Kayumba Nyamwasa

From Wikipedia, the free encyclopedia
  (Redirected from Faustin Kayumba Nyamwasa)
Jump to: navigation, search

Faustin Kayumba Nyamwasa (born 1962) is a Rwandan former Lieutenant general who formerly was the Chief of Staff of the Rwandan Army from 1998 to 2002. He was also head of Rwandan intelligence from 1998 to 2002[1] and served as Rwanda's ambassador to India between 2004 and 2010.

Born in Rwanda, Nyamwasa grew up in refugee camps in Uganda and earned a law degree in Makerere University. He later joined Yoweri Museveni's National Resistance Army in January 1986 and served as a Ugandan military officer before 1990. He contributed to the creation of the Rwandan Patriotic Front (RPF) in the late 1980s and was considered the central figure in the military during the RPF campaign and the post genocidal period, when he oversaw anti-insurgency campaigns in the country's north-west.[2]

Nyamwasa fled to South Africa from India on 28 February 2010 and sought exile there.[1] The Rwandan government later stated that he may have been working with Colonel Patrick Karegeya, another former intelligence head who was living in exile in South Africa.[1] Nyamwasa is accused of involvement in acts of terrorism in Rwanda, including three grenade attacks in Kigali on 19 February 2010,[3] but was not arrested in South Africa due to a lack of extradition treaties between the two countries and evidence.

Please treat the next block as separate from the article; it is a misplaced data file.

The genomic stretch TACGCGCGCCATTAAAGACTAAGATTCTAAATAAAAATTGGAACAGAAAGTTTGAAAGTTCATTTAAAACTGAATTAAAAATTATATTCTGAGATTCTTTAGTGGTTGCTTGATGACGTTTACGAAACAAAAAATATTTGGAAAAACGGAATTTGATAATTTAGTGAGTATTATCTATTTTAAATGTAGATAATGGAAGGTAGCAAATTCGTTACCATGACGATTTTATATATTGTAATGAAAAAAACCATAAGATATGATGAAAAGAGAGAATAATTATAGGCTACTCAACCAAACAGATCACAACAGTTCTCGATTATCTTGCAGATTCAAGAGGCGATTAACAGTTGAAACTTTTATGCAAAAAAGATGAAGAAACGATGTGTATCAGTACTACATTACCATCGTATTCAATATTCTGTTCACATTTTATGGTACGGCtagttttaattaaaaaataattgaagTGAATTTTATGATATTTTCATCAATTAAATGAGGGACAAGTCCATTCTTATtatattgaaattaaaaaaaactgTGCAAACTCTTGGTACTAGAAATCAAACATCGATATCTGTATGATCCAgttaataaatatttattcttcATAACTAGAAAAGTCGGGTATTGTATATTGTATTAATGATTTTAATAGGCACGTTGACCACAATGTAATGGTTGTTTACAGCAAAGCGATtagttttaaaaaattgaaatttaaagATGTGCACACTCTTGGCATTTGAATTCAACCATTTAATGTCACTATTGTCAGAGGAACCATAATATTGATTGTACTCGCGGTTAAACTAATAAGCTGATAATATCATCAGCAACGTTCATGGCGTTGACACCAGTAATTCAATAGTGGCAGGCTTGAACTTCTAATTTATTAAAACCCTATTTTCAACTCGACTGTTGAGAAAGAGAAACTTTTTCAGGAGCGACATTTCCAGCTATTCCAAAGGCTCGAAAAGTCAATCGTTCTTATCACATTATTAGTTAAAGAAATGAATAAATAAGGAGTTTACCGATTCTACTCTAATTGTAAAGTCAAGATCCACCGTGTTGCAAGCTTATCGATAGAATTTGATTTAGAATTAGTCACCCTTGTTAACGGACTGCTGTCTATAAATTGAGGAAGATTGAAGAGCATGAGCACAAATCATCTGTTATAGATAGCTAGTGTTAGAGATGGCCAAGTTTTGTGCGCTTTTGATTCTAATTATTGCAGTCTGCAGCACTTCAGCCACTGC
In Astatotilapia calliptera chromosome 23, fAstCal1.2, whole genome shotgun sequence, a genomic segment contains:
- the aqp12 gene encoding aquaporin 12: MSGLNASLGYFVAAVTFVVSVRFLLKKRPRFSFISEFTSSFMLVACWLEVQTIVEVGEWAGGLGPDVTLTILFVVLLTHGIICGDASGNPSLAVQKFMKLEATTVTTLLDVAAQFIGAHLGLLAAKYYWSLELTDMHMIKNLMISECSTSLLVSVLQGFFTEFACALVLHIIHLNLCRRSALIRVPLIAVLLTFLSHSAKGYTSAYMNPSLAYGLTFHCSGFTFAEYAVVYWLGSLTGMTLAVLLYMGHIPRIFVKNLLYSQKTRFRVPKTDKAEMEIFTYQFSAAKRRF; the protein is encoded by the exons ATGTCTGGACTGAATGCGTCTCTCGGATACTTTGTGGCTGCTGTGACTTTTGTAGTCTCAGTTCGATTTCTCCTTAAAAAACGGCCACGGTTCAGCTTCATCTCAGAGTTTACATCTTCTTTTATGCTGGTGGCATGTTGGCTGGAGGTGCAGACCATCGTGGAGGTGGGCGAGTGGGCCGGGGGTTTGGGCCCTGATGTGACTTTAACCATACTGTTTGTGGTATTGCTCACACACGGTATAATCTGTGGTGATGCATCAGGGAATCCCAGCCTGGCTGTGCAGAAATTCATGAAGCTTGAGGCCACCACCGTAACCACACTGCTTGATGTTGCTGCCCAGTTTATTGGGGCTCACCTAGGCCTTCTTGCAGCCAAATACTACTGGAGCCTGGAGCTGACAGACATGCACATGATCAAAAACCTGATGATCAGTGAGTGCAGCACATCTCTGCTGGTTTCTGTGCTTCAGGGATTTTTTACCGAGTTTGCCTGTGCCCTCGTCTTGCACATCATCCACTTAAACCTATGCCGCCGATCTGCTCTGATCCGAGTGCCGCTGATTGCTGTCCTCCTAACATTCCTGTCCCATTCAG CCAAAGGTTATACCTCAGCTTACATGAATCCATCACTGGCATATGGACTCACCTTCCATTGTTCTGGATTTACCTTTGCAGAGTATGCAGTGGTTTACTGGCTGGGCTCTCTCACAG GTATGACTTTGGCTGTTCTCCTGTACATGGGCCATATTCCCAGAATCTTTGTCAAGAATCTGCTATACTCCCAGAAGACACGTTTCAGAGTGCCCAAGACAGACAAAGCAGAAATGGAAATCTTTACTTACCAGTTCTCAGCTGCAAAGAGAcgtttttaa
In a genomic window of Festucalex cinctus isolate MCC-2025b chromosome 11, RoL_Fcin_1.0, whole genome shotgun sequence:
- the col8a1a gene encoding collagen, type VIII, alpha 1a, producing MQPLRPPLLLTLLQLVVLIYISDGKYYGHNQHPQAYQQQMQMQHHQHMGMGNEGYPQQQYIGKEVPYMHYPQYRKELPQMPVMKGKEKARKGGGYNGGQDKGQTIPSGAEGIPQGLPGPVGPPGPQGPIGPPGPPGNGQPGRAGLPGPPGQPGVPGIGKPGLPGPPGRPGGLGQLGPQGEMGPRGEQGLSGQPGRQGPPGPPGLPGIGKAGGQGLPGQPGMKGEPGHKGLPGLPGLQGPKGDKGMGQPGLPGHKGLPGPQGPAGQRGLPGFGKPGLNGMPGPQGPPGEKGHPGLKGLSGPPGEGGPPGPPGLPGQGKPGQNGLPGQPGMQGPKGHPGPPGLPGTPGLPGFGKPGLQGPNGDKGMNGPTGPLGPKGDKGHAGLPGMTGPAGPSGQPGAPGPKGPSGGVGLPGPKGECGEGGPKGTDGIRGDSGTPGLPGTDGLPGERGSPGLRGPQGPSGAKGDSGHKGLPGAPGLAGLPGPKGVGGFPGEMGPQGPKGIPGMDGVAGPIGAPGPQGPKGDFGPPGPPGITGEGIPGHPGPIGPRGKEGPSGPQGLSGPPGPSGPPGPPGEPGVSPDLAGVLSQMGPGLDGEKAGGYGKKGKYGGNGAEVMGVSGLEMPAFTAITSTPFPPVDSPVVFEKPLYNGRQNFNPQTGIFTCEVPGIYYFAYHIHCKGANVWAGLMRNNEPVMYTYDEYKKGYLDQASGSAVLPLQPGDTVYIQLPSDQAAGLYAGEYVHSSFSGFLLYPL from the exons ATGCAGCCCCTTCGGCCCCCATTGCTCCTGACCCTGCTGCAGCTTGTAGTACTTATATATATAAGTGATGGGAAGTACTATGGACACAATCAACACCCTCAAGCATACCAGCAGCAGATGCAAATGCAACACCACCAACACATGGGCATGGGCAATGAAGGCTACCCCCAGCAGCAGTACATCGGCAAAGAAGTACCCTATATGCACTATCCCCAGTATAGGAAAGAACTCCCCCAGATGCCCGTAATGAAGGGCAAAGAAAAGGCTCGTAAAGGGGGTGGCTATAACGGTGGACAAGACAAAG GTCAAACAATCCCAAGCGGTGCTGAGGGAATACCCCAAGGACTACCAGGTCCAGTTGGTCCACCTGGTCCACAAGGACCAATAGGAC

In June 2010, Brigadier General Jean Bosco Kazura, head of the Rwandan Football Federation, traveled to South Africa to see the World Cup and allegedly contacted Nyamwasa. Kazura was recalled and placed under arrest, although an army spokesman said this was purely because he had failed to obtain permission to travel.[4]

Nyamwasa was shot in the stomach in Johannesburg, South Africa on 19 June 2010.[3] Several people arrested after the shooting were found to be Rwandan. Kayumba was recorded to have said that Kagame wants him dead because he challenges his dictatorial views.[1] Nyamwasa's wife stated that the attack was politically motivated. Al-Jazeera reported that "Rosette said they were in the parking lot of their home and a man came to the side of the car with a pistol and shot at her husband who managed to get out of the car and then there was a scuffle. The driver of the car then chased the assailant away."

Jean-Léonard Rugambage, a Rwandan journalist who investigated the attempt on Nyamwasa's life, was murdered a few days later in Kigali.[5][6]

In 2011, the Military High Court in Kigali condemned him along three others for terrorist acts, threat to state security and public order. He was stripped of his military rank, disgracefully removed from the army and sentenced to 24 years in prison. All four men were tried in absentia.

He was married to Rosette Nyamwasa.

References[edit]

  1. ^ a b c d "President Paul Kagame under scrutiny". The Economist. Aug 5, 2010. Retrieved 2010-08-12. 
  2. ^ Twagilimana, Aimable (6 November 2015). Historical Dictionary of Rwanda. Rowman & Littlefield. p. 174. ISBN 9781442255913. 
  3. ^ a b PATRICK MUIRURI (Jun 20, 2010). "Exiled Rwanda general wounded in SA shooting". Mail & Guardian. Retrieved 2010-08-13. 
  4. ^ Martin Plaut (20 June 2010). "Division in Rwanda's military ranks". BBC News. Retrieved 2010-08-13. 
  5. ^ "Rwanda: Two arrested for killing reporter Rugambage", BBC, June 28, 2010
  6. ^ "Kagame en Espagne", Le Pays, July 18, 2010